When the new Advanced Technology Center opens on Central/Mohler Campus winter quarter, hundreds of students will take their hands-on learning to a new level.
Covering more than 51,629 square feet, the two-story facility will house Bates Technical College’s engineering, information technology and digital media programs, with unique features built to provide real-world learning opportunities around every corner.
“The new space is much larger than our former space at the Downtown Campus,” says Mechanical Engineering instructor Curt Meyer. “It will allow for more opportunities to offer hands-on learning exercises in the classroom. I’m also eager to gain spaces for lecture, lab and independent study, which will allow me to separate groups within the program and provide instruction without disturbing other groups,” he says, adding that his first task will be to evaluate the space, and plan for equipment purchases that will improve the delivery of the program.
The building boasts flexible and adaptable learning and community spaces that include an auditorium, meeting spaces, new administrative support and educational spaces, including a Science, Technology, Engineering and Math (STEM) classroom, general education classrooms, a Learning Resource Center and Student Support Services that will shape the learning landscape programs at Central/Mohler Campus offers.
Katie Glaser, who begins her second-quarter as a student in the Information Technology Specialist program in winter, eagerly awaits the transition to the new location. “What excites me the most about moving is the tremendous learning opportunities for the students,” she says. “Not only will we disassemble our current classroom, but, even more importantly, we will be setting up the new classroom with computers, servers, printers, and work areas. This experience will be invaluable.”
Glaser’s instructor, Emmett Peterson, adds the students are excited to move for a number of reasons.
“The opportunity to be involved with the design and deployment of new and current industry equipment and technologies is the number one reason,” says Peterson. “Students are also excited to be in a new building with new furniture and an enhanced learning environment. Because the server room is glass, and open for all to see, students are excited to be able to showcase their skills as people walk by,” he says.
The move, he says, will allow the program to focus and expand curriculum targeted to new skill sets related to unified solutions and system management. “This new space is the first step in creating a new integrated information systems department at the college,” says Peterson.
The most noticeable building feature may be the iconic green screens of the large studio lab, visible from 19th street. While the Digital Media program will mostly use this space, it doubles as a trade show and community meeting area.
The three-camera, high-definition studio is fitted with equipment found in major TV studios. Eager to explore ways to connect with community, Digital Media instructor Brian Parker explains that with this added TV studio, there is a possibility to create and host a series of talks similar in style to TEDTalks.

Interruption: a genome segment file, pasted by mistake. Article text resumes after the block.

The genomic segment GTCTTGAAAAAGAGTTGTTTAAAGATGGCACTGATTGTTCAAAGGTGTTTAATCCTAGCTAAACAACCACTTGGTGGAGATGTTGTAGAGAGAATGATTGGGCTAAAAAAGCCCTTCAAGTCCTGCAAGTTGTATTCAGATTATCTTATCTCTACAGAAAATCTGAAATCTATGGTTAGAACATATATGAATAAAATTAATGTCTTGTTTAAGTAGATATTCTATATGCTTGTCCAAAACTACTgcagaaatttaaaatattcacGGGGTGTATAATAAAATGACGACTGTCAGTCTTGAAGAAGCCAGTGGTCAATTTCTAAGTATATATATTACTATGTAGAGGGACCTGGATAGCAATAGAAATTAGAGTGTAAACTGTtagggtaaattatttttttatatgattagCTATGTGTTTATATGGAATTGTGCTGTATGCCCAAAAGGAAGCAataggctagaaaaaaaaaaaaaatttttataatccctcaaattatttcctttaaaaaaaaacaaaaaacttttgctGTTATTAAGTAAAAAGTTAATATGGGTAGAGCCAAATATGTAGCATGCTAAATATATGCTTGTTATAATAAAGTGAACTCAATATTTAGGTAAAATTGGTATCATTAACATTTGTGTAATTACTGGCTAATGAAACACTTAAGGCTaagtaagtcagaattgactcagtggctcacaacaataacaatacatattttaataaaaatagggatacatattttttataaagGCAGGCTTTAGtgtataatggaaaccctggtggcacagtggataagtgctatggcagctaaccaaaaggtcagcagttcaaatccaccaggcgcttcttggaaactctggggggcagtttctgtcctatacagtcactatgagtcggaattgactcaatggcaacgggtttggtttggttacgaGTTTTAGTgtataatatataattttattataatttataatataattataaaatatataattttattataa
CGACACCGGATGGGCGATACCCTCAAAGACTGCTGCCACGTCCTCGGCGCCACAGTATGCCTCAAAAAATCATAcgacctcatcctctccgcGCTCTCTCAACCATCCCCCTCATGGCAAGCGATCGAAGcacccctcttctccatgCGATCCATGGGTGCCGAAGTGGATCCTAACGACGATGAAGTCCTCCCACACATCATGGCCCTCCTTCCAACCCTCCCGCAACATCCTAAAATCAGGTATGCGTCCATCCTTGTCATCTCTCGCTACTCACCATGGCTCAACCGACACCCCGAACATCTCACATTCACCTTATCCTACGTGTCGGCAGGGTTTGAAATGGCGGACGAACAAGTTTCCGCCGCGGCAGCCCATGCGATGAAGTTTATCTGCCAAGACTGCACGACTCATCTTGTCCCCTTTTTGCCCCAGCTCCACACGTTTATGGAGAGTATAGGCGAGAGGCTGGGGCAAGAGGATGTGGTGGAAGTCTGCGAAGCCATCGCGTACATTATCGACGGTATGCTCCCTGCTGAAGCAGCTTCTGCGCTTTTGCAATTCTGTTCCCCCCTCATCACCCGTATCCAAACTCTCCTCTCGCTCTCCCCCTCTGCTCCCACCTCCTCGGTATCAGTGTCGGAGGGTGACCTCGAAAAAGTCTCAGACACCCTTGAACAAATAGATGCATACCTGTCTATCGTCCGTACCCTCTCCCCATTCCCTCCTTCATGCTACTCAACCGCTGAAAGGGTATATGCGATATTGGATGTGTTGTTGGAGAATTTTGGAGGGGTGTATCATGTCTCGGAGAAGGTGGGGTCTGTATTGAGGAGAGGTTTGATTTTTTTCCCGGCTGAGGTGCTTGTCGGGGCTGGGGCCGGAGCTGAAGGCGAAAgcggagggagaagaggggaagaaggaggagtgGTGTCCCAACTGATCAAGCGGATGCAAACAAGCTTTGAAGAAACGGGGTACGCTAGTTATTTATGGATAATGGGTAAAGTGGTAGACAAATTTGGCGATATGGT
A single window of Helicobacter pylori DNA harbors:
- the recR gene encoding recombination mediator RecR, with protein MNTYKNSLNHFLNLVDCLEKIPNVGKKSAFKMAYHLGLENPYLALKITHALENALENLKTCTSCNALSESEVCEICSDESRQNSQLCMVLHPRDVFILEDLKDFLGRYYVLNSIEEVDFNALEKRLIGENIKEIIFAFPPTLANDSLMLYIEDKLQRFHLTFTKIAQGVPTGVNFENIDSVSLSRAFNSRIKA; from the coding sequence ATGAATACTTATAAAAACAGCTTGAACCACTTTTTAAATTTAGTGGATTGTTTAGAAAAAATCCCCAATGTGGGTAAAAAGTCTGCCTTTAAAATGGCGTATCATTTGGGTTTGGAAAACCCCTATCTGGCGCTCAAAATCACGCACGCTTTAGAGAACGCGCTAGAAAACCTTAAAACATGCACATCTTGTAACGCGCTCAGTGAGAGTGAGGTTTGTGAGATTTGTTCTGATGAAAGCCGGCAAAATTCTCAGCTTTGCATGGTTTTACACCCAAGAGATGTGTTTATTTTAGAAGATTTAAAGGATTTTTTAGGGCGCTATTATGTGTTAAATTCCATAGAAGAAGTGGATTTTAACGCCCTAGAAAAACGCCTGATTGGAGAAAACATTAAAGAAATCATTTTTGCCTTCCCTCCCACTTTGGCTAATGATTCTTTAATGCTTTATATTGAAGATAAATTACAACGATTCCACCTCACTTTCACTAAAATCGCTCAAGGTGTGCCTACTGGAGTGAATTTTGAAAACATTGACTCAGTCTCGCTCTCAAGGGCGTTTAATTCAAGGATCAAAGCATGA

But before we get too far, Parker says, “The first goal will be to get acclimated to our new digs, figure out a process for equipment check-in and check-out, then, the students will needs to learn the new equipment.”
The students are most eager to move into a larger space. “We have so many productions, that it’s challenging to have breakout sessions, do photography, and conduct interviews—we now have enough space to do that,” says Parker. “In the other space, I shared a studio with the Broadcasting/Video Production program, PCTV and KBTC, now I have a dedicated studio with 1,500 square feet, which makes scheduling much easier,” he adds.
The double-height studio is a flexible space, equipped with a vertically-sliding door that opens the space to the adjacent lobby, making it a desirable area for the public to reserve for trade shows, meetings or parties.
Another unique feature of the building is the interactive “cube” that occupies the center of the ground floor public area, which will feature student-produced work. Just down the hallway, past the studio lab is the data center. The two-story glass enclosure turns a typically back-of-house element into one of the key building features on the main hallway.
The space is compartmentalized to secure mission-critical equipment from educational equipment. Instructors and students will have physical access to several racks that serve the programs within the building, allowing them to interact with and manipulate systems and programming within those spaces.
IT instructor Peterson notes, “Once we have moved into the new building, the top priority will be to set up the student-supported network. This network is integral to student learning and skill advancement. Students will participate in designing, configuring and deploying new servers and network services,” he says. “This network will support the Information Technology Specialist, Computer Networking Systems Technician, and Electronic and Communications System Technology programs to give students valuable hands-on experience,” concludes Peterson.
The award-winning building achieves the U.S. Green Building Council’s Leadership in Energy and Environmental Design (LEED) gold rating, and offers a high-level performance with low environmental footprint.